Thomas C. Fox, Appellant, v. Marion D. Strickland, et al, 837 F.2d 507 (D.C. Cir. 1988)

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U.S. Court of Appeals for the District of Columbia Circuit - 837 F.2d 507 (D.C. Cir. 1988) Jan. 22, 1988

Appeal from the United States District Court for the District of Columbia (D.C.Civil No. 86-03275).

Thomas C. Fox, pro se.

Mary L. Wilson, Asst. Corp. Counsel, Frederick D. Cooke, Corp. Counsel, and Charles L. Reischel, Deputy Corp. Counsel, Washington, D.C., for appellees Marion D. Strickland, et al.


Opinion for the Court filed PER CURIAM.


Pro se appellant Thomas Fox has appealed from an order of the district court dismissing his complaint. The district court ruled that Fox had conceded a motion to dismiss made by the defendants by virtue of his failure to oppose the motion in the time prescribed by local rule. Before dismissing the case, the district court did not determine whether Fox had been informed of the pendency of the motion and of the consequences of a failure to respond. Because the district court acted precipitously in granting the motion and dismissing the complaint, we vacate the dismissal order and remand the case for further proceedings.

On November 28, 1986, Fox, a prisoner incarcerated at the Lorton Reformatory, filed in the district court a pleading he captioned "Petition for Show Cause Order" (emphasis in original). In his petition, Fox sought $100,000 in damages, to be paid to him in equal amounts by defendants Marion Strickland and David Kwaikawski, both of whom were supervisory personnel at Lorton. Fox sought these damages for an alleged "conspiracy to interfere [with] and deprive [him] of this Civil and Constitutional Rights," "negligence," and the "exceeding [by defendants of their] authority in taking earned working hours without probable cause."

The gravamen of Fox's complaint, it appears, was the charge that he was unlawfully denied payment for several hours of work while employed in the industrial print shop at Lorton. Specifically, Fox alleged that because of an innocent error in punching his time card, he was not credited with three hours and seventeen minutes of work time and, as a consequence, was not paid wages properly owed to him. This incident, Fox asserted, was illustrative of more widespread discrimination in the print shop.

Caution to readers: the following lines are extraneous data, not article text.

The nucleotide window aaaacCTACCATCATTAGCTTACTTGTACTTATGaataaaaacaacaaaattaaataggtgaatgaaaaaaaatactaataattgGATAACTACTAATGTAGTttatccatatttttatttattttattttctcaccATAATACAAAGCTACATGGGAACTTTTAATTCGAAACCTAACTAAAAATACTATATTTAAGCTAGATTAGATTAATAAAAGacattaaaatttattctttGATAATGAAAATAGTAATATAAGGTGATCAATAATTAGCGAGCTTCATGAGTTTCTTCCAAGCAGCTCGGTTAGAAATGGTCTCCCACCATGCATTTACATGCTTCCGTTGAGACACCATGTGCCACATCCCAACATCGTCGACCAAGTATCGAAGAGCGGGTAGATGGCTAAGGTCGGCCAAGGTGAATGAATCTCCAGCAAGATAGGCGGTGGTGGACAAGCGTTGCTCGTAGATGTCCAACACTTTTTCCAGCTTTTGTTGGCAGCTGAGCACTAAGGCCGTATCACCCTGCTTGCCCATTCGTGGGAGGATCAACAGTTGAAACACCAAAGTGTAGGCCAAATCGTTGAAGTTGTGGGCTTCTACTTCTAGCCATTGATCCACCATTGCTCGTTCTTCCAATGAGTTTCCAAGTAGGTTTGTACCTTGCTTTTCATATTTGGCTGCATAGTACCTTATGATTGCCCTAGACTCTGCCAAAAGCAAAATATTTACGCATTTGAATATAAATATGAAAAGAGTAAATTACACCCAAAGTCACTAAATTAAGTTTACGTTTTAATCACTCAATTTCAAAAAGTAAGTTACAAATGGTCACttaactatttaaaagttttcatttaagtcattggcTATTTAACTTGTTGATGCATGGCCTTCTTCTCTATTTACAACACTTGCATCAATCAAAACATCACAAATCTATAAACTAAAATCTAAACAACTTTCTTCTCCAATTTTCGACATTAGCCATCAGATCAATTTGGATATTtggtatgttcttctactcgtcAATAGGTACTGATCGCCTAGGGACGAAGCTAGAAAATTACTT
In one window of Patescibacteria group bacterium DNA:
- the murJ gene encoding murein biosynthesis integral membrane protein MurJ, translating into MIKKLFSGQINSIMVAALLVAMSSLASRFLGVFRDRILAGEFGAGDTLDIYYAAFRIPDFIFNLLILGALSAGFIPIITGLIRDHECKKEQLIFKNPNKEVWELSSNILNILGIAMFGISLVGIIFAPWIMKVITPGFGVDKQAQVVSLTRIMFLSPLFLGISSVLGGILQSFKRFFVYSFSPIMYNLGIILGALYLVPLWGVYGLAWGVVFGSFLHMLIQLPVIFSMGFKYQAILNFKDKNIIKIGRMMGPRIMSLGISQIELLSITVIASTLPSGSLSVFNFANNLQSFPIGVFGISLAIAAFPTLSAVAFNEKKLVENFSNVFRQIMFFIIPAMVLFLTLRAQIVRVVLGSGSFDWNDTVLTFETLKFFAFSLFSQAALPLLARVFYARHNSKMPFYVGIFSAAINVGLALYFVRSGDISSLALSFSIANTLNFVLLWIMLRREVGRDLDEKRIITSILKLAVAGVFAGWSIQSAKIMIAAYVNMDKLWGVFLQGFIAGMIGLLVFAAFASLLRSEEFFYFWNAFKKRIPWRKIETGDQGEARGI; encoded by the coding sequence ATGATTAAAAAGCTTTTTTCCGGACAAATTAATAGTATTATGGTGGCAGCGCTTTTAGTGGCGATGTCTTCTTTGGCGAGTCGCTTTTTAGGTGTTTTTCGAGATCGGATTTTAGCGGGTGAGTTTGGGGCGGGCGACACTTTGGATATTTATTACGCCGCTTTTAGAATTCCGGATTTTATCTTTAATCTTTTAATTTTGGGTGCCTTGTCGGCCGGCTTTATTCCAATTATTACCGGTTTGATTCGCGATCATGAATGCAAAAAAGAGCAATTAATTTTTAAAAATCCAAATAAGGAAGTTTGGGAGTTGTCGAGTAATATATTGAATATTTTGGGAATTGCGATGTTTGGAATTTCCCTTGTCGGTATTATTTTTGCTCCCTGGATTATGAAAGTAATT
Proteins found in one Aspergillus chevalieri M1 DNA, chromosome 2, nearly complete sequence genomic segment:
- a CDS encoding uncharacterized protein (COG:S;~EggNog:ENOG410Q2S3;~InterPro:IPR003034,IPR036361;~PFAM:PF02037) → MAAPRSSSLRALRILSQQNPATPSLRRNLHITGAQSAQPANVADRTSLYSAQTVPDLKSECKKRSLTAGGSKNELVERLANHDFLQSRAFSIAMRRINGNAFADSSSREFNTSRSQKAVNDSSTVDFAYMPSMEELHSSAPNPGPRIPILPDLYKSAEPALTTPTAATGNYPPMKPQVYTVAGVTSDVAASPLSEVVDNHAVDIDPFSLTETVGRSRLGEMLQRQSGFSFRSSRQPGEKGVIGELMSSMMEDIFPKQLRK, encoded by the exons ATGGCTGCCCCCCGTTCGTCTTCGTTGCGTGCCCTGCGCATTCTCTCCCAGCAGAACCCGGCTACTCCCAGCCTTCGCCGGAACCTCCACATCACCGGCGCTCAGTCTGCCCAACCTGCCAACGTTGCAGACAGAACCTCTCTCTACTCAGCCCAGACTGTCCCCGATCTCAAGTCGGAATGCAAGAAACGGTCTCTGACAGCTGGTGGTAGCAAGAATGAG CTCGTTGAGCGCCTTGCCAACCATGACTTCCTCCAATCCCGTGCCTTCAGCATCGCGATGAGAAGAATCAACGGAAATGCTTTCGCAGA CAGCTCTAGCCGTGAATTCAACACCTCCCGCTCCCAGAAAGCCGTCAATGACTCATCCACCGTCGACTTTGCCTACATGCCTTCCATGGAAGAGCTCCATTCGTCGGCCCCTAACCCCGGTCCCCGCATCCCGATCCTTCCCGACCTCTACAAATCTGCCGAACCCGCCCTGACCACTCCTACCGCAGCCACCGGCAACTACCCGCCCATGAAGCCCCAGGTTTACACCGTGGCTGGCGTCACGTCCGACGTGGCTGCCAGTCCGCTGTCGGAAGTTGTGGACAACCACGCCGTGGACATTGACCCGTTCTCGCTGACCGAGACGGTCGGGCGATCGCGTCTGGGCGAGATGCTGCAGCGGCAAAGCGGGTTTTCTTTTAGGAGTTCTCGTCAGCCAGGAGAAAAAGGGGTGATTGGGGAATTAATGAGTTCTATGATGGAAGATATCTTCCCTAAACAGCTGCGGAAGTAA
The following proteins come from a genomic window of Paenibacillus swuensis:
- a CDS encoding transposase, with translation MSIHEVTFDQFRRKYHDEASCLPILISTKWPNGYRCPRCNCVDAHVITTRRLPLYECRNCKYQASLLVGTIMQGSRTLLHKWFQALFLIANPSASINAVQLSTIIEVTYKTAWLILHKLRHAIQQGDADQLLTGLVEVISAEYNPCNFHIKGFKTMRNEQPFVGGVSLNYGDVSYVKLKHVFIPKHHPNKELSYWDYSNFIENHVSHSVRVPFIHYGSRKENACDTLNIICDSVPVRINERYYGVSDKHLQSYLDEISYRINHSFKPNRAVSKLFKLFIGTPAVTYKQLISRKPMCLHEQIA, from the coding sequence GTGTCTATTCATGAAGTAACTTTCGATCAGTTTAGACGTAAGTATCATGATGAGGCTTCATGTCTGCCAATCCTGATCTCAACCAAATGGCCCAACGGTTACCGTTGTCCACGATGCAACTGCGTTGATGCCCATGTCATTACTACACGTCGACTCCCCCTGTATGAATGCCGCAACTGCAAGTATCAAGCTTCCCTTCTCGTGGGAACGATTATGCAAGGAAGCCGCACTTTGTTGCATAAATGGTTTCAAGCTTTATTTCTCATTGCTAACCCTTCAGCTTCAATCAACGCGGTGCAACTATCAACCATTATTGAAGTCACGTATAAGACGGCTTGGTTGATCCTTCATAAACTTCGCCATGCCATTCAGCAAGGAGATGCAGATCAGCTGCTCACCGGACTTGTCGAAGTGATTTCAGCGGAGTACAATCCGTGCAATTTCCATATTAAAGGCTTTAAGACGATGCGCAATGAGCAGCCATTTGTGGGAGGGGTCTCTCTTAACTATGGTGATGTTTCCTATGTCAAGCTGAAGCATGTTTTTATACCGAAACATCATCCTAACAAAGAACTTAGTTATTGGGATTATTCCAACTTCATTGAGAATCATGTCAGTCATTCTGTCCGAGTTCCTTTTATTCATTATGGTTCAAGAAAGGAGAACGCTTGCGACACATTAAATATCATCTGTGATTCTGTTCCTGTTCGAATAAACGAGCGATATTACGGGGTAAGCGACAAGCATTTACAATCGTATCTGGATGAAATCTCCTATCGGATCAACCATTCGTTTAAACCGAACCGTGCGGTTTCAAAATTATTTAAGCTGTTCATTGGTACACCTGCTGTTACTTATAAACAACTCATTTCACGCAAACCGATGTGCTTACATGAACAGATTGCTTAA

The district court ordered, pursuant to 42 U.S.C. § 1997e (1982), that the case be held in abeyance for ninety days. That section provides that a court may continue an action brought by a convicted adult prisoner pursuant to 42 U.S.C. § 1983 for up to ninety days to assure the exhaustion of "such plain, speedy, and effective administrative remedies as are available."

On March 19, 1987, claiming that " [d]efendants have ignored and disregarded all of plaintiff's efforts to avial (sic) himself of its administrative remedy procedures," Fox moved the court to allow the complaint to go forward. The defendants, for their part, moved on March 25 to dismiss the complaint for failure to exhaust administrative remedies. Accompanying the defendants' motion was a sworn affidavit filed by the Administrator of the Central Facility at Lorton, Salanda Whitfield. Whitfield stated that although Fox had been both informed of the relevant administrative procedures and supplied with the necessary forms, Fox had nevertheless failed to file a grievance. Thus, the defendants urged, dismissal of Fox's complaint was in order. Fox did not respond to the motion.

On May 29, 1987, the district court granted the defendants' motion and dismissed the complaint. The district court treated the motion to dismiss as conceded due to Fox's failure to respond. This appeal followed.

In Ham v. Smith, 653 F.2d 628 (D.C. Cir. 1981), we reversed an order of the district court granting summary judgment against a pro se plaintiff who had recently been released from prison. One of the alternative grounds cited by the district court in support of summary judgment was plaintiff's failure to oppose the motion for summary judgment. We concluded that it was error to enter summary judgment without first explaining to the plaintiff the nature of the motion or fully considering whether plaintiff had received adequate time to respond to it.

We reiterated in Ham the rule set forth in Hudson v. Hardy, 412 F.2d 1091 (D.C. Cir. 1968), that "as a bare minimum" the district court should give the pro se imprisoned plaintiff "fair notice of the requirements of the summary judgment rule." Ham v. Smith, 653 F.2d at 630. That notice, we held, should include an explanation that the failure to respond to an adverse party's summary judgment motion may result in the district court granting the motion and dismissing the case. Id.

Ham controls the case at bar. Although the defendant's motion in this case was captioned "Motion to Dismiss for Failure to Exhaust Administrative Remedies," attached to the motion was an affidavit that put before the court matters "outside the pleading." Fed. R. Civ. P. 12(b) (6). When such matters are presented to and not excluded by the court, the motion is to be treated by the district court as a motion for summary judgment pursuant to Rule 56 of the Federal Rules. Id.

Consistent with our ruling in Ham, it was incumbent upon the district court, in this case, to inform Fox of the pendency of the defendants' motion and to accord him an "explanation of the risks attending failure to respond to a summary judgment motion." Ham v. Smith, 653 F.2d at 630. This the district court did not do.

Accordingly, because the district court dismissed Fox's complaint without providing him with adequate notice of the requirements of the summary judgment rule, we vacate the dismissal order and remand the case to the district court for further proceedings consistent with this opinion.

It is so ordered.